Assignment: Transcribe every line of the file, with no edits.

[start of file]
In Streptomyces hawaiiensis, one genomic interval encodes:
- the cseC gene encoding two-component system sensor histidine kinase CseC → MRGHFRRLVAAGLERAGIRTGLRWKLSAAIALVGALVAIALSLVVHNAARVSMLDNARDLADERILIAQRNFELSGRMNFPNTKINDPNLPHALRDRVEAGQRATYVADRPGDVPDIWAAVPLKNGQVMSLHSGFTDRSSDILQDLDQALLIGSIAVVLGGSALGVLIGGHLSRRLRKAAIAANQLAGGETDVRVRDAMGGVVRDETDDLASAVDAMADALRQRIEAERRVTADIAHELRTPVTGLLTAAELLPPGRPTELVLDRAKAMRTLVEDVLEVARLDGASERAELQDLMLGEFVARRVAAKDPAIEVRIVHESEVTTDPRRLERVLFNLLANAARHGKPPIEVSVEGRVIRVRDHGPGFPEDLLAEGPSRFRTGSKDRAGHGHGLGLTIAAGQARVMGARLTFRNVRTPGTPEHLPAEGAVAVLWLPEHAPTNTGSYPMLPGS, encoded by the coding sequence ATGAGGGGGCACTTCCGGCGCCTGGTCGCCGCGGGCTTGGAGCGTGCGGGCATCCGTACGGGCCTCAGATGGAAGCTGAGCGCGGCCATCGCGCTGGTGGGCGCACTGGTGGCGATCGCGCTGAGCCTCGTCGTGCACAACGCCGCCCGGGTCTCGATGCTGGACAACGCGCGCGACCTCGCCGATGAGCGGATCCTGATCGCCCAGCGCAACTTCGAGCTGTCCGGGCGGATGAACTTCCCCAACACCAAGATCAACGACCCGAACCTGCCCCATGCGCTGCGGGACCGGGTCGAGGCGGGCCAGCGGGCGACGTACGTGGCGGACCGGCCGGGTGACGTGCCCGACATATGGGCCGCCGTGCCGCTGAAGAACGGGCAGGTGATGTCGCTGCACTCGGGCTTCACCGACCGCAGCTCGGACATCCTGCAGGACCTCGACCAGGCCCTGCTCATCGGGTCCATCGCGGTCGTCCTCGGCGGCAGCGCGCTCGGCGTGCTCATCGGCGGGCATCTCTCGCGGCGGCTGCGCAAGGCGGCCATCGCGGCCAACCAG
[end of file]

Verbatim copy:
In Streptomyces hawaiiensis, one genomic interval encodes:
- the cseC gene encoding two-component system sensor histidine kinase CseC → MRGHFRRLVAAGLERAGIRTGLRWKLSAAIALVGALVAIALSLVVHNAARVSMLDNARDLADERILIAQRNFELSGRMNFPNTKINDPNLPHALRDRVEAGQRATYVADRPGDVPDIWAAVPLKNGQVMSLHSGFTDRSSDILQDLDQALLIGSIAVVLGGSALGVLIGGHLSRRLRKAAIAANQLAGGETDVRVRDAMGGVVRDETDDLASAVDAMADALRQRIEAERRVTADIAHELRTPVTGLLTAAELLPPGRPTELVLDRAKAMRTLVEDVLEVARLDGASERAELQDLMLGEFVARRVAAKDPAIEVRIVHESEVTTDPRRLERVLFNLLANAARHGKPPIEVSVEGRVIRVRDHGPGFPEDLLAEGPSRFRTGSKDRAGHGHGLGLTIAAGQARVMGARLTFRNVRTPGTPEHLPAEGAVAVLWLPEHAPTNTGSYPMLPGS, encoded by the coding sequence ATGAGGGGGCACTTCCGGCGCCTGGTCGCCGCGGGCTTGGAGCGTGCGGGCATCCGTACGGGCCTCAGATGGAAGCTGAGCGCGGCCATCGCGCTGGTGGGCGCACTGGTGGCGATCGCGCTGAGCCTCGTCGTGCACAACGCCGCCCGGGTCTCGATGCTGGACAACGCGCGCGACCTCGCCGATGAGCGGATCCTGATCGCCCAGCGCAACTTCGAGCTGTCCGGGCGGATGAACTTCCCCAACACCAAGATCAACGACCCGAACCTGCCCCATGCGCTGCGGGACCGGGTCGAGGCGGGCCAGCGGGCGACGTACGTGGCGGACCGGCCGGGTGACGTGCCCGACATATGGGCCGCCGTGCCGCTGAAGAACGGGCAGGTGATGTCGCTGCACTCGGGCTTCACCGACCGCAGCTCGGACATCCTGCAGGACCTCGACCAGGCCCTGCTCATCGGGTCCATCGCGGTCGTCCTCGGCGGCAGCGCGCTCGGCGTGCTCATCGGCGGGCATCTCTCGCGGCGGCTGCGCAAGGCGGCCATCGCGGCCAACCAG